I think there are barriers, but I think for me specifically, my barrier is being rejected from the kind of hip-hop elitists that think I'm not appropriating it, but just not serious about it. They think I'm a Lonely Island, Weird Al, you know — like a parody rapper. So that alienates me from a lot of things.
Another barrier for me is that I'm not overtly sexualized in that I'm not dancing; I don't have choreographed dances. I don't dress promiscuously onstage. I don't come out with outfits. I'm very toned down and not sexual, and I think that alienates me a lot from certain pop audiences.
How do you feel about the misogyny in hip-hop? Since guys always rap about women, do you feel like you have to do the same?
NL: I'm not intimidated by the misogyny in hip-hop, but I think one thing I regret right now is that I didn't have 55 tracks just yelling about that and just kind of confronting that. I think that's one thing I should do, because, you know, men are not smarter than women. I can come up with a witty joke just as good and probably 50 times better than any misogynistic comparison you're making right now. And I'm not intimidated by men in the industry. Like yeah, misogyny exists in the industry and I think it's slowly changing, but I think it's also something that women can do. We don't have to feed into it. We can dish it out too; we just choose not to.
I read you studied women's studies in college. Do you think that ever comes out in your raps or influences you in any sort of way?
NL: I think what women's studies did for me — and it was the most I ever learned that really impacted the way I saw the world — is [gave me] a way of looking at the industry and my place within it. Because there's a lot of racial aspects of being an Asian woman in hip-hop, like that's just always going to exist. And to understand hip-hop as something that is, you know, really a minority-owned music and how we're partaking in it and not stealing it, that's an important thing that I think you have to know when you're becoming a rapper.
You have to always know where it came from, and you have to always not misuse it. You want to partake; you don't want to steal.
That sounds like such a fine line. When does it become stealing?
NL: I think it becomes stealing when you don't acknowledge that it's not your music. You have to acknowledge that it is black music. It's changed, but there are people that are using it solely to make money. If you look at every Korean rapper, like a lot of them use the N-word and a lot of them don't speak English and can't even pronounce their own name. That's just the most extreme version of borrowing and stealing because they're so detached from what it actually means.
I'm from New York; I'm from Queens, so I grew up very close to where Nas came from, where A Tribe Called Quest came from. We're a part of that world, and so I think it touches more on being a New York City kid for me than being just some Asian bitch who liked rap. I really felt like I was a part of it growing up.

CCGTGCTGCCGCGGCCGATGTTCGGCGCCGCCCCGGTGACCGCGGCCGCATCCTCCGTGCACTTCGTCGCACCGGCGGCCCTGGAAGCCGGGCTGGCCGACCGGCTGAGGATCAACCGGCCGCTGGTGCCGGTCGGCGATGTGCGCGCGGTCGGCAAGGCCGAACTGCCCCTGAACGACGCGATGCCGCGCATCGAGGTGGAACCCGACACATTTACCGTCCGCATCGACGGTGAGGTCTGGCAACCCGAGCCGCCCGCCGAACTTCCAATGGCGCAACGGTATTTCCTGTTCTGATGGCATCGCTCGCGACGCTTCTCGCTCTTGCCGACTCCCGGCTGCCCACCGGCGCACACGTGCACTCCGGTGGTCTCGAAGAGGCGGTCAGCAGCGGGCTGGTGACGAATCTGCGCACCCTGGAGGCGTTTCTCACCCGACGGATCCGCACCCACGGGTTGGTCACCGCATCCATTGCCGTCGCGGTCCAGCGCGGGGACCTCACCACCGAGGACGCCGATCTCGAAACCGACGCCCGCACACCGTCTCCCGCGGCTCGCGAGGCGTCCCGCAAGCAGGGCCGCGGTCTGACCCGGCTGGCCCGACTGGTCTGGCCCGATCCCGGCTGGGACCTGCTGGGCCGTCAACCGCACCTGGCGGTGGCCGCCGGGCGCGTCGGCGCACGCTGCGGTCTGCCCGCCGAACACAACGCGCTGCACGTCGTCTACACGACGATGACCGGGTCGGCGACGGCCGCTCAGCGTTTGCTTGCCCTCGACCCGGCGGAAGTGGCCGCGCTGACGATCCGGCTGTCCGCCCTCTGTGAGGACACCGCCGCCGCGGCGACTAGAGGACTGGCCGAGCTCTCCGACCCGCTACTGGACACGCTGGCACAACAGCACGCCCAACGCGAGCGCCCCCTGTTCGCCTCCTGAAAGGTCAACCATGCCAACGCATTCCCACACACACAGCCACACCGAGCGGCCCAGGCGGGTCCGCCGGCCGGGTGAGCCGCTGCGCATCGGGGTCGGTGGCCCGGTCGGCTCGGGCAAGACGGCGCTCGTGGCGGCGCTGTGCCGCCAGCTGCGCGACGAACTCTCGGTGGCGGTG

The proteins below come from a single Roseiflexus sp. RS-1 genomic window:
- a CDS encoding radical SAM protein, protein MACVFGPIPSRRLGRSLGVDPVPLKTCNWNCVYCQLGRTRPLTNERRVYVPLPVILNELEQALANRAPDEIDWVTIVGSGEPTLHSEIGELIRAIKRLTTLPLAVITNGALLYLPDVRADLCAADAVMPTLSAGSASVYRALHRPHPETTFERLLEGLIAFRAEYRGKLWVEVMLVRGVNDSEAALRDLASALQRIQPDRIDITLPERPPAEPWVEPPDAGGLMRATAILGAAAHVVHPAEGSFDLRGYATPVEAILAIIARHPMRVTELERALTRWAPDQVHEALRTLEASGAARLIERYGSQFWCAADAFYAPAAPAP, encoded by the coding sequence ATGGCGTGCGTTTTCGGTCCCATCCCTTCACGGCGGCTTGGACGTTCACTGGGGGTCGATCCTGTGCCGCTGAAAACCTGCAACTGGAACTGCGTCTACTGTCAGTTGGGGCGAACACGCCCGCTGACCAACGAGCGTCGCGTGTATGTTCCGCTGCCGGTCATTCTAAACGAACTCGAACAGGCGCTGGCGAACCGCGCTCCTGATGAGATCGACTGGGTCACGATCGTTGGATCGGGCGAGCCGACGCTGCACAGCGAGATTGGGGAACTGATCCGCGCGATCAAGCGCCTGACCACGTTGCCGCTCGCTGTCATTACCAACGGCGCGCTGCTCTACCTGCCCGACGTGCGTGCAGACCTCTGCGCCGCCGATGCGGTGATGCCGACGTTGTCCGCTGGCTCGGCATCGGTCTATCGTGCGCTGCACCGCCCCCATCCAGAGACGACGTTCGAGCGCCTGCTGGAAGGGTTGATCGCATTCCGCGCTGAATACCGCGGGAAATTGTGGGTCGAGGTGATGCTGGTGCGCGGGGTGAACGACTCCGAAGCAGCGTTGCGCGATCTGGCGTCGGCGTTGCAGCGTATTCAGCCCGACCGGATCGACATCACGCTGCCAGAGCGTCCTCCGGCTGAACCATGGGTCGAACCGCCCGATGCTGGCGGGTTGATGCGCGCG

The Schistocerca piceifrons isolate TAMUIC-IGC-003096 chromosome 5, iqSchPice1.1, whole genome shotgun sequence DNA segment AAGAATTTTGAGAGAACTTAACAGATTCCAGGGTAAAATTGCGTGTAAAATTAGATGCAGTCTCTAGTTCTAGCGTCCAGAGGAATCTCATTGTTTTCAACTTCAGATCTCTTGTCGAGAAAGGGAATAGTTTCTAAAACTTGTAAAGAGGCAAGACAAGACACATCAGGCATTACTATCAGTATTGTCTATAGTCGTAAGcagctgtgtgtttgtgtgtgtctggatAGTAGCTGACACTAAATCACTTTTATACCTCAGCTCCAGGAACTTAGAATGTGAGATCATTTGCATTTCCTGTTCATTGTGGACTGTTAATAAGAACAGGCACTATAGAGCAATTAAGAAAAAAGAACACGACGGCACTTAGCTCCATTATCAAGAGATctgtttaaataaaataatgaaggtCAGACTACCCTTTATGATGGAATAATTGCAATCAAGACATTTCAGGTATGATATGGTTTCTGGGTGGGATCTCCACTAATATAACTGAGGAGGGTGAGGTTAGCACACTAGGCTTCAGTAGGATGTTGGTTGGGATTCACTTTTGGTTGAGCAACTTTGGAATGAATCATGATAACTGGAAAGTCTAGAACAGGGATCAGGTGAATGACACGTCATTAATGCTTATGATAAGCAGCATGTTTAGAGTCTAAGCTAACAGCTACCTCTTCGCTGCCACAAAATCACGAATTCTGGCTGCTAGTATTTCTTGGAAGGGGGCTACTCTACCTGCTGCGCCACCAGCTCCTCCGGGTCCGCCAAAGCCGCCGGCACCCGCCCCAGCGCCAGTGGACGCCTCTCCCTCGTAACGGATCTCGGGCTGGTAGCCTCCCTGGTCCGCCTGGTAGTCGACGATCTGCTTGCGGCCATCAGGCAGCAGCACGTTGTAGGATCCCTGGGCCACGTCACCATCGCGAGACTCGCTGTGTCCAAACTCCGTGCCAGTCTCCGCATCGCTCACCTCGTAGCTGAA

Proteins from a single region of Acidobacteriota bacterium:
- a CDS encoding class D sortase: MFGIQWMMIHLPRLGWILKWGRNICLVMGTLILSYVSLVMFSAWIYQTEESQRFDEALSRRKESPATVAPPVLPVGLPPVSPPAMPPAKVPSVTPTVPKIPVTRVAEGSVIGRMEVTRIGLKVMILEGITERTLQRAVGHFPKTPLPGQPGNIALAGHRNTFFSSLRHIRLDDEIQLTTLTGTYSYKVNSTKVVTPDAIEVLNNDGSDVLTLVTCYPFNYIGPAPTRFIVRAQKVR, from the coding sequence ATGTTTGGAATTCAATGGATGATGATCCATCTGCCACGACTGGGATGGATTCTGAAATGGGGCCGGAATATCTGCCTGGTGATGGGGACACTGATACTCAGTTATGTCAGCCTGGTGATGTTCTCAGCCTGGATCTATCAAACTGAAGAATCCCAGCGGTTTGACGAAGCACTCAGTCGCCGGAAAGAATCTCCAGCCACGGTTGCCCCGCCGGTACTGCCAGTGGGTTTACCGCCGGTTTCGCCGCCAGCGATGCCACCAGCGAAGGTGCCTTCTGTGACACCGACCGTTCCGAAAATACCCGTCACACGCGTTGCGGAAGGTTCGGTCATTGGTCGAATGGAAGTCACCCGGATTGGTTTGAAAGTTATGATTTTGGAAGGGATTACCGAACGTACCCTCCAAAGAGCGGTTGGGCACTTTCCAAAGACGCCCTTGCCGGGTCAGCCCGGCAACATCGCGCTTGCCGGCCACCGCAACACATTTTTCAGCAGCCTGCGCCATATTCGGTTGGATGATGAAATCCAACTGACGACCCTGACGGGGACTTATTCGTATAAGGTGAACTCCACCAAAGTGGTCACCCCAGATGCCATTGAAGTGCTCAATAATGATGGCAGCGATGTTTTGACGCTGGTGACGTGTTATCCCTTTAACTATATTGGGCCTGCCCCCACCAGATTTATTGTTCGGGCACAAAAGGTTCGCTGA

Have you ever been in a situation where you felt pressured to be something you're not, and you were like "nah"?
NL: In music it's always been my own thing. But there have been some occasions in the TV and film world where I was literally asked to be more Asian and to put on an accent. Then there were situations where I was asked to be more "urban," and that was the word that was actually used to describe what the director wanted more of. This was for a TV thing and it was by a white person. Music has never told me to be something.
Why do you think there's such a lack of Asian women in music?
NL: I think the reality is that you have to look at environmental factors, because Asian women are not less talented than any other women, but we grow up — and it's also true of Asian men as well — with probably immigrant parents, like probably fresh-off-the-boat immigrant parents who don't understand the music industry. That's just not an available goal for us.
I think Asian women are brought up to be very traditionally like "I'm going to get married." A lot of the modern girls I meet are kind of office biddies. They're not like Chinese, like really Asian, but they're extremely systemized, like they went to a great college and they got a great job and now they have to be clean-cut and uphold this thing and get their money. There's not much risk, like I took a big risk by being a rapper.
Right. When I think about growing up, I didn't have many role models to look up to.
NL: Margaret Cho, but that was about it.
When I think of your music, I think of like Broad City. Do you see that similarity at all?
NL: I do. My music should speak to millennials because the coolest thing about my fans is I feel like they're people that I would hang out with. I think why people relate to shows like Broad City is because this is our lives, you know? When we find voices that speak to us, it's very exciting and very inspiring. Millennials as a group, we haven't really been represented until the last three or four years in any kind of media. The media wasn't ours, and more and more it's becoming ours. It's important to have that shared.